f-15 fighter jet

Editors note: This is not to inslut anyone in Saudi Arabia. We actually have some friends who lived there or work/ed there.

We personally believe that this will go down as the biggest foreign policy blunder in history.

From an idealistic point of view, Saudi Arabia is a brutal, totalitarian regime, which has used military force to help the apartheid regime in Bahrain. The term apartheid was invented in South Africa, where the minority whites ruled the blacks. Therefore Bahrain, which is 80% shia controlled by the 20% sunni would also qualify as an apartheid regime.

From a realistic point of view, this is possibly the dumbest idea ever concocted. The king of Saudi Arabia is 86, his successor is 78. The US is selling Saudi Arabia in reality close to $90 billion of advanced weaponry. Apparently, the Administration has not learned the lesson from Egypt. America supplied Egypt with weapons for 30 years, and then within 18 days the country collapse, and fanatics took over.  Now Egypt has a million man army with advanced American tanks and planes. The ‘moderate’, dispensable, Elbaradei who has zero support in Egypt has even threatened to go to war with Israel. Any day the Saudi regime could fall and become hostile. Egypt has no enemy, it is bordered by Sudan, Libya and Israel. Yet the Obama administration still sold weapons even after Mubarak fell! If Obama’s goal is to advance peace in the middle east, he is clearly not doing a great job.

One small point: Notice how all the opponents of foreign aid never mentioned Egypt once or even care about this deal to sell weapons to Saudi (basically for war against Iran), only Israel, Israel, Israel. Ron Paul where are you?

Now we will try to present the ‘rationale’ for this move:

There are three ways to look at the Obama administration’s historic arms deal with Saudia Arabia announced earlier today: Through the lens of geopolitics, domestic politics, or both. But one thing’s for sure: A decade ago, the idea of giving the country that birthed the 9/11 hijackers 84 new Boeing F-15 fighter jets would get laughed out of Congress. “A deal like this would have simply inflamed the foam-at-the-mouth crowd,” the Council on Foreign Relations’ Thomas Lippman tells Christian Science Monitor. “They must have calculated that it won’t.” The package also includes upgrades to 70 other jets, Joint Direct Attack Munitions and the sale of 72 Black Hawk helicopters, 70 Apaches and 36 Little Birds, reports The Wall Street JournalCongress signed off on the $60 billion deal, the largest overseas arms deal in history, last year but only now has the Obama administration forged a deal. Why now? Here are the different theories:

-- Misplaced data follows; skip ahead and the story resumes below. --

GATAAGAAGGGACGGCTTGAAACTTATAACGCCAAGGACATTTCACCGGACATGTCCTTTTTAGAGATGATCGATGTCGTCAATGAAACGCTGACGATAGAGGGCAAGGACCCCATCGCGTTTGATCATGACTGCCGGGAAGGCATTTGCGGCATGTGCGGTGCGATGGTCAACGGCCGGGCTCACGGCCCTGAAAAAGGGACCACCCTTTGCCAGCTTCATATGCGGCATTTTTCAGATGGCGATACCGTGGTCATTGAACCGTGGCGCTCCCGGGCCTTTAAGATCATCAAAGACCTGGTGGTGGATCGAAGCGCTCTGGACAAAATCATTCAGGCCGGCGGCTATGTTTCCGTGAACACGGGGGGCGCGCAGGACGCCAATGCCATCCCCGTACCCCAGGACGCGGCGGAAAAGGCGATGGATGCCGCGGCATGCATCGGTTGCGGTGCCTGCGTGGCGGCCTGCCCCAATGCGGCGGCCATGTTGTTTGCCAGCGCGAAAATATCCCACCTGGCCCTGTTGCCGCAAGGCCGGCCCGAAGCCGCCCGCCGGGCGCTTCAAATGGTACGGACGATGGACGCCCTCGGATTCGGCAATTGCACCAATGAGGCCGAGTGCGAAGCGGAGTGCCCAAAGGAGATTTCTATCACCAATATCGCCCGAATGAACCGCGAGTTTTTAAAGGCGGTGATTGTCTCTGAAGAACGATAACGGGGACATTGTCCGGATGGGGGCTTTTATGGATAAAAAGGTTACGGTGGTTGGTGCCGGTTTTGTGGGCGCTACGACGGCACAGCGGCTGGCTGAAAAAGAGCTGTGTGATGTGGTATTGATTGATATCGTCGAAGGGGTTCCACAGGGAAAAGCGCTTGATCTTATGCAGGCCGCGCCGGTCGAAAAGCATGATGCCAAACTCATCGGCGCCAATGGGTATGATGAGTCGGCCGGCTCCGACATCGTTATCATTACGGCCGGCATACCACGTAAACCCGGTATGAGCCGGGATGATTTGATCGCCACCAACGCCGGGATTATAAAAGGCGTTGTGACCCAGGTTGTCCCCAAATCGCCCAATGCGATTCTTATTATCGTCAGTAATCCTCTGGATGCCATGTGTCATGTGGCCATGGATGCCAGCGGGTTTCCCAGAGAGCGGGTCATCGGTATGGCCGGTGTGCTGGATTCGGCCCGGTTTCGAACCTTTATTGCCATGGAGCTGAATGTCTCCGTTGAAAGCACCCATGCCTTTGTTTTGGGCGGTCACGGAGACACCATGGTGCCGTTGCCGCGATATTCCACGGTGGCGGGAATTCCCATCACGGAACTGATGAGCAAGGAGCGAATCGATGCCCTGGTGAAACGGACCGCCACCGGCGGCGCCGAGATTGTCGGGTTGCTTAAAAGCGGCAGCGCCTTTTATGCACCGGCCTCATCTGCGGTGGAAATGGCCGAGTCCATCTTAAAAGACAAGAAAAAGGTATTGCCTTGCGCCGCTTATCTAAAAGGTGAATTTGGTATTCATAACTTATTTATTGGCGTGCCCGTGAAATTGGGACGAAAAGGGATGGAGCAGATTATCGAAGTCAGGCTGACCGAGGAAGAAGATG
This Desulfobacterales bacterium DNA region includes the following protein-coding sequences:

It’s about intimidating Iran “Its timing is laden with significance, with tensions over Iran mounting and the United States pulling its last soldiers out of Iraq,” reports The New York Times. “The administration announced the sale during a week when Iranian officials threatened to close the strategically vital Straits of Hormuz in response to indications that the United States planned to impose tough sanctions on Iranian oil exports.” Going into more detail, The Washington Post notes that Saudi Arabia, “which has a predominantly Sunni Muslim population, and Iran, mostly Shiite, have competed for regional influence for decades, and the Obama administration has sought to bolster its security relationship with Riyadh, despite their differences over the response to the Arab Spring.”

It’s about curbing unemployment ahead of the elections Andrew Exum at the Center for New American Security sees political calculations in the decision. “This is also … about U.S. jobs,” he writes. “Boeing* had been manufacturing F-15s on its St. Louis assembly line for the past few years without a firm assurance those aircraft would ever be sold. Cancelling the deal with Saudi Arabia would have been a tremendous blow to both Boeing and the people of St. Louis. I am not among those who argue we should keep U.S. defense spending high in order to support the U.S. economy, but in this case, I think it is naive to assume U.S. domestic politics did not play at least a small role in this sale. I’m sure the congressional delegation of Missouri, for example, is enjoying a late Christmas present today.” He adds that President Obama barely lost Missouri in his 2008 presidential bid. And just to put some numbers on the decision, deputy press secretary Joshua Earnest said the deal “would support more than 50,000 American jobs, engage 600 suppliers in 44 states, and provide $3.5 billion in annual economic impact to the U.S. economy,” reports National Journal.